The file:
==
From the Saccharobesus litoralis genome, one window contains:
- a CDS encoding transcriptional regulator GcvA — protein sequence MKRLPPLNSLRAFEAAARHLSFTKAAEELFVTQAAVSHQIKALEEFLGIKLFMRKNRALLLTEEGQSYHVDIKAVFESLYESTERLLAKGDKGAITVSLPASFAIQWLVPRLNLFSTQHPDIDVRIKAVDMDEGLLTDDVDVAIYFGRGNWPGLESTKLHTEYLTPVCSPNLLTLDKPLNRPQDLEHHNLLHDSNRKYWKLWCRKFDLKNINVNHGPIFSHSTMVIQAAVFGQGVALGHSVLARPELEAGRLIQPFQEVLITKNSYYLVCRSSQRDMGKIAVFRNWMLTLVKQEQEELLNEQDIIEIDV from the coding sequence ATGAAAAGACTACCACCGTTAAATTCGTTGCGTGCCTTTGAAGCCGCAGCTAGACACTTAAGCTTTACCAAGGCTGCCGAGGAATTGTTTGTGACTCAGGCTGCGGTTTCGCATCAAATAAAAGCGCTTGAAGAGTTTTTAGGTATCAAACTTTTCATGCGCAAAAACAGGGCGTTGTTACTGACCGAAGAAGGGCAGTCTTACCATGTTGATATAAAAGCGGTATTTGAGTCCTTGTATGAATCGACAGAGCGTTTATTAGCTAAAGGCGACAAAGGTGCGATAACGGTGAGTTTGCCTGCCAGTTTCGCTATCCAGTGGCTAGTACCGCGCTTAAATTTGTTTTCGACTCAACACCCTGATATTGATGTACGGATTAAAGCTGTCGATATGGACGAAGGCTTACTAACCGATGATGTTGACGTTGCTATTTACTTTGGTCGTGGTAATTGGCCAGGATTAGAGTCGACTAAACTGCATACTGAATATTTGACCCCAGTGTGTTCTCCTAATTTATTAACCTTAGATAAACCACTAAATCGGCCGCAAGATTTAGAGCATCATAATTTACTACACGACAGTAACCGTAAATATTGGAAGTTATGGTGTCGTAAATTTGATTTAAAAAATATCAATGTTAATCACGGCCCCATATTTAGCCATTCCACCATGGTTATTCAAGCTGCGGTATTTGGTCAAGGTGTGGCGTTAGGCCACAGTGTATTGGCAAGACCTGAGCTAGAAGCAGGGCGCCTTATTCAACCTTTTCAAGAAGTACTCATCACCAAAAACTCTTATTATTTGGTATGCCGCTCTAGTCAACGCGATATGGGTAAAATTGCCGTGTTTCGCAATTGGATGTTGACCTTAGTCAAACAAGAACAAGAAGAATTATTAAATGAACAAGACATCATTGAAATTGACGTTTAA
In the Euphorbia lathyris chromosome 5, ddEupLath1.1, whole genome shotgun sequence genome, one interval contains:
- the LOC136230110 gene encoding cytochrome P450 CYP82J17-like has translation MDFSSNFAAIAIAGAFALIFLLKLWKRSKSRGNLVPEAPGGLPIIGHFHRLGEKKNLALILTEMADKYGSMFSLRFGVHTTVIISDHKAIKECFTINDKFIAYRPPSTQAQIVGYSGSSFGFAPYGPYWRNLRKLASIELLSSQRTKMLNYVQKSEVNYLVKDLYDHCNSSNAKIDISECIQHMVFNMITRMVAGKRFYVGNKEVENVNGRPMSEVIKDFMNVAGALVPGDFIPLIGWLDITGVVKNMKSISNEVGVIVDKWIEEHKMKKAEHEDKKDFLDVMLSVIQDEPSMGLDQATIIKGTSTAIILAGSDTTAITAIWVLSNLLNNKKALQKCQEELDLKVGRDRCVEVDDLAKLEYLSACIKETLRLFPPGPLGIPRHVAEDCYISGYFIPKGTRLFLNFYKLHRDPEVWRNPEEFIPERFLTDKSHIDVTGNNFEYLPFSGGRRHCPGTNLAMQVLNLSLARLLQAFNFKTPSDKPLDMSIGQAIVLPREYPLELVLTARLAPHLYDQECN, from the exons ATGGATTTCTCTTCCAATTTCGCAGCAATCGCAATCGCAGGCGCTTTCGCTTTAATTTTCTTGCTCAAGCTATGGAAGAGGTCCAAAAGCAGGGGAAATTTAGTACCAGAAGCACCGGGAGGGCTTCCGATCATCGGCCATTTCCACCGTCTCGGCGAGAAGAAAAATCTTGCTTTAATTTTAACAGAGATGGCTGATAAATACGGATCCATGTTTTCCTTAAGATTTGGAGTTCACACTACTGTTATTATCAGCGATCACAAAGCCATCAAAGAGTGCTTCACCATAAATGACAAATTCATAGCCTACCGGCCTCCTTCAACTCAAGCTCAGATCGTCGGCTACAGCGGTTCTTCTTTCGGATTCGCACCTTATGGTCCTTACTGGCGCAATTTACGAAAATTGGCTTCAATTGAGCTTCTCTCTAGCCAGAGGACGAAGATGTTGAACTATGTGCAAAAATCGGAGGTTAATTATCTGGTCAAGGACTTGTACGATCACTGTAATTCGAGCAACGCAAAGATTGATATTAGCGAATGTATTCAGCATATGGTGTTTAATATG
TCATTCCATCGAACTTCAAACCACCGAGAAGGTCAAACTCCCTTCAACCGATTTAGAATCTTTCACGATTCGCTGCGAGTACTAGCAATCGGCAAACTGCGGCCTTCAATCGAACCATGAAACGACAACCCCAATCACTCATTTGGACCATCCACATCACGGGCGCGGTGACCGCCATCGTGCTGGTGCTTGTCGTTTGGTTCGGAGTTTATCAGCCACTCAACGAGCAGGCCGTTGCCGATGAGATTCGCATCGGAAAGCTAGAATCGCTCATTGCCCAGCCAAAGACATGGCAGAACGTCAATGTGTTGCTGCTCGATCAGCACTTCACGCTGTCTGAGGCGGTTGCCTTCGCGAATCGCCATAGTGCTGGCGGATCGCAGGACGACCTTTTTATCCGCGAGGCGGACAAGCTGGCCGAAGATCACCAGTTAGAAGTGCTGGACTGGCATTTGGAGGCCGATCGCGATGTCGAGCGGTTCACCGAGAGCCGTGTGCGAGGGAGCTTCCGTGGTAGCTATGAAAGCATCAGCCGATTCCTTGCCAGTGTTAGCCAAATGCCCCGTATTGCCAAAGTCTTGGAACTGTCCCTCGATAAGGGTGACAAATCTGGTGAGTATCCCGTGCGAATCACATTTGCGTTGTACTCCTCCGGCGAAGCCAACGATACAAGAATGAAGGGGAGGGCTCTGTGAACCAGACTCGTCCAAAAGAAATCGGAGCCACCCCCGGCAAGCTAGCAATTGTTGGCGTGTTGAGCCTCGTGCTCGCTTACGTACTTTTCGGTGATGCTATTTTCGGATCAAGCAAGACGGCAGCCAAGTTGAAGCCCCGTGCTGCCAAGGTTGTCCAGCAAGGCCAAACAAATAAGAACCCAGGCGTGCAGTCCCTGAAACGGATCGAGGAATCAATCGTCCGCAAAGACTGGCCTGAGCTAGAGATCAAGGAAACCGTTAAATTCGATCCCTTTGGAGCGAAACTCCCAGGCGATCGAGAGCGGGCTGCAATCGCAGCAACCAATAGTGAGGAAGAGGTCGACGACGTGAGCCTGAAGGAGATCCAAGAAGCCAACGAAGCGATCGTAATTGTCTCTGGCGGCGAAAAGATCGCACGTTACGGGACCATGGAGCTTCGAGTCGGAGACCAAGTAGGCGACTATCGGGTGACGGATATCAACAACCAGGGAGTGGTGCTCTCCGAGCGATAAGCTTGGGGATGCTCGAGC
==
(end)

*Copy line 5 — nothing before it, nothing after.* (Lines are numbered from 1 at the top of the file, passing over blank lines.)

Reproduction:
TCATTCCATCGAACTTCAAACCACCGAGAAGGTCAAACTCCCTTCAACCGATTTAGAATCTTTCACGATTCGCTGCGAGTACTAGCAATCGGCAAACTGCGGCCTTCAATCGAACCATGAAACGACAACCCCAATCACTCATTTGGACCATCCACATCACGGGCGCGGTGACCGCCATCGTGCTGGTGCTTGTCGTTTGGTTCGGAGTTTATCAGCCACTCAACGAGCAGGCCGTTGCCGATGAGATTCGCATCGGAAAGCTAGAATCGCTCATTGCCCAGCCAAAGACATGGCAGAACGTCAATGTGTTGCTGCTCGATCAGCACTTCACGCTGTCTGAGGCGGTTGCCTTCGCGAATCGCCATAGTGCTGGCGGATCGCAGGACGACCTTTTTATCCGCGAGGCGGACAAGCTGGCCGAAGATCACCAGTTAGAAGTGCTGGACTGGCATTTGGAGGCCGATCGCGATGTCGAGCGGTTCACCGAGAGCCGTGTGCGAGGGAGCTTCCGTGGTAGCTATGAAAGCATCAGCCGATTCCTTGCCAGTGTTAGCCAAATGCCCCGTATTGCCAAAGTCTTGGAACTGTCCCTCGATAAGGGTGACAAATCTGGTGAGTATCCCGTGCGAATCACATTTGCGTTGTACTCCTCCGGCGAAGCCAACGATACAAGAATGAAGGGGAGGGCTCTGTGAACCAGACTCGTCCAAAAGAAATCGGAGCCACCCCCGGCAAGCTAGCAATTGTTGGCGTGTTGAGCCTCGTGCTCGCTTACGTACTTTTCGGTGATGCTATTTTCGGATCAAGCAAGACGGCAGCCAAGTTGAAGCCCCGTGCTGCCAAGGTTGTCCAGCAAGGCCAAACAAATAAGAACCCAGGCGTGCAGTCCCTGAAACGGATCGAGGAATCAATCGTCCGCAAAGACTGGCCTGAGCTAGAGATCAAGGAAACCGTTAAATTCGATCCCTTTGGAGCGAAACTCCCAGGCGATCGAGAGCGGGCTGCAATCGCAGCAACCAATAGTGAGGAAGAGGTCGACGACGTGAGCCTGAAGGAGATCCAAGAAGCCAACGAAGCGATCGTAATTGTCTCTGGCGGCGAAAAGATCGCACGTTACGGGACCATGGAGCTTCGAGTCGGAGACCAAGTAGGCGACTATCGGGTGACGGATATCAACAACCAGGGAGTGGTGCTCTCCGAGCGATAAGCTTGGGGATGCTCGAGC